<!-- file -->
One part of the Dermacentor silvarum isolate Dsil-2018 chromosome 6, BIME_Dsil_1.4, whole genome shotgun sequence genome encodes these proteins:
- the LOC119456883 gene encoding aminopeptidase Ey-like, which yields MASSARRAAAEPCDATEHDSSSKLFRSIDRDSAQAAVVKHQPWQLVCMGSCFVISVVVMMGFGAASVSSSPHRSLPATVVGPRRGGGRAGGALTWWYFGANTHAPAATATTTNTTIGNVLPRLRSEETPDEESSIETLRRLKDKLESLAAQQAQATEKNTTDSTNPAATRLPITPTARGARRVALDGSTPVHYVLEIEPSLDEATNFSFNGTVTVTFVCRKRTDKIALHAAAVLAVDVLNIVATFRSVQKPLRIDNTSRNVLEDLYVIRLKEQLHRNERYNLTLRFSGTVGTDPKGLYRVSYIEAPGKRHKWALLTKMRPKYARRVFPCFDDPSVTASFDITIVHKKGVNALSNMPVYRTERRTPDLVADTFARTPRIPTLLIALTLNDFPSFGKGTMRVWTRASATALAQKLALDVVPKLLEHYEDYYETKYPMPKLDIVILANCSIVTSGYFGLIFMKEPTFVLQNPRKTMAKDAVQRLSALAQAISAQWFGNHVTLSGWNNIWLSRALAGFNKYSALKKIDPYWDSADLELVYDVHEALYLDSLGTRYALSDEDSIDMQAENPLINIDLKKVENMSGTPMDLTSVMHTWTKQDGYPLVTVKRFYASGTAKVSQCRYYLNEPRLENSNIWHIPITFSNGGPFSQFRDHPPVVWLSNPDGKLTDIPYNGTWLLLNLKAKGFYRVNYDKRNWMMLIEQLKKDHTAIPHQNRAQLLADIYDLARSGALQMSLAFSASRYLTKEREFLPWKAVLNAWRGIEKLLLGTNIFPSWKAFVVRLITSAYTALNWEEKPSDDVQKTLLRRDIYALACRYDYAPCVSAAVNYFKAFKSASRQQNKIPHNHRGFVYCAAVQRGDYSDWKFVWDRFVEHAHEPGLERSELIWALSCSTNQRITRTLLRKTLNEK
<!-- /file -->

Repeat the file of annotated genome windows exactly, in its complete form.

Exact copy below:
One part of the Dermacentor silvarum isolate Dsil-2018 chromosome 6, BIME_Dsil_1.4, whole genome shotgun sequence genome encodes these proteins:
- the LOC119456883 gene encoding aminopeptidase Ey-like, which yields MASSARRAAAEPCDATEHDSSSKLFRSIDRDSAQAAVVKHQPWQLVCMGSCFVISVVVMMGFGAASVSSSPHRSLPATVVGPRRGGGRAGGALTWWYFGANTHAPAATATTTNTTIGNVLPRLRSEETPDEESSIETLRRLKDKLESLAAQQAQATEKNTTDSTNPAATRLPITPTARGARRVALDGSTPVHYVLEIEPSLDEATNFSFNGTVTVTFVCRKRTDKIALHAAAVLAVDVLNIVATFRSVQKPLRIDNTSRNVLEDLYVIRLKEQLHRNERYNLTLRFSGTVGTDPKGLYRVSYIEAPGKRHKWALLTKMRPKYARRVFPCFDDPSVTASFDITIVHKKGVNALSNMPVYRTERRTPDLVADTFARTPRIPTLLIALTLNDFPSFGKGTMRVWTRASATALAQKLALDVVPKLLEHYEDYYETKYPMPKLDIVILANCSIVTSGYFGLIFMKEPTFVLQNPRKTMAKDAVQRLSALAQAISAQWFGNHVTLSGWNNIWLSRALAGFNKYSALKKIDPYWDSADLELVYDVHEALYLDSLGTRYALSDEDSIDMQAENPLINIDLKKVENMSGTPMDLTSVMHTWTKQDGYPLVTVKRFYASGTAKVSQCRYYLNEPRLENSNIWHIPITFSNGGPFSQFRDHPPVVWLSNPDGKLTDIPYNGTWLLLNLKAKGFYRVNYDKRNWMMLIEQLKKDHTAIPHQNRAQLLADIYDLARSGALQMSLAFSASRYLTKEREFLPWKAVLNAWRGIEKLLLGTNIFPSWKAFVVRLITSAYTALNWEEKPSDDVQKTLLRRDIYALACRYDYAPCVSAAVNYFKAFKSASRQQNKIPHNHRGFVYCAAVQRGDYSDWKFVWDRFVEHAHEPGLERSELIWALSCSTNQRITRTLLRKTLNEK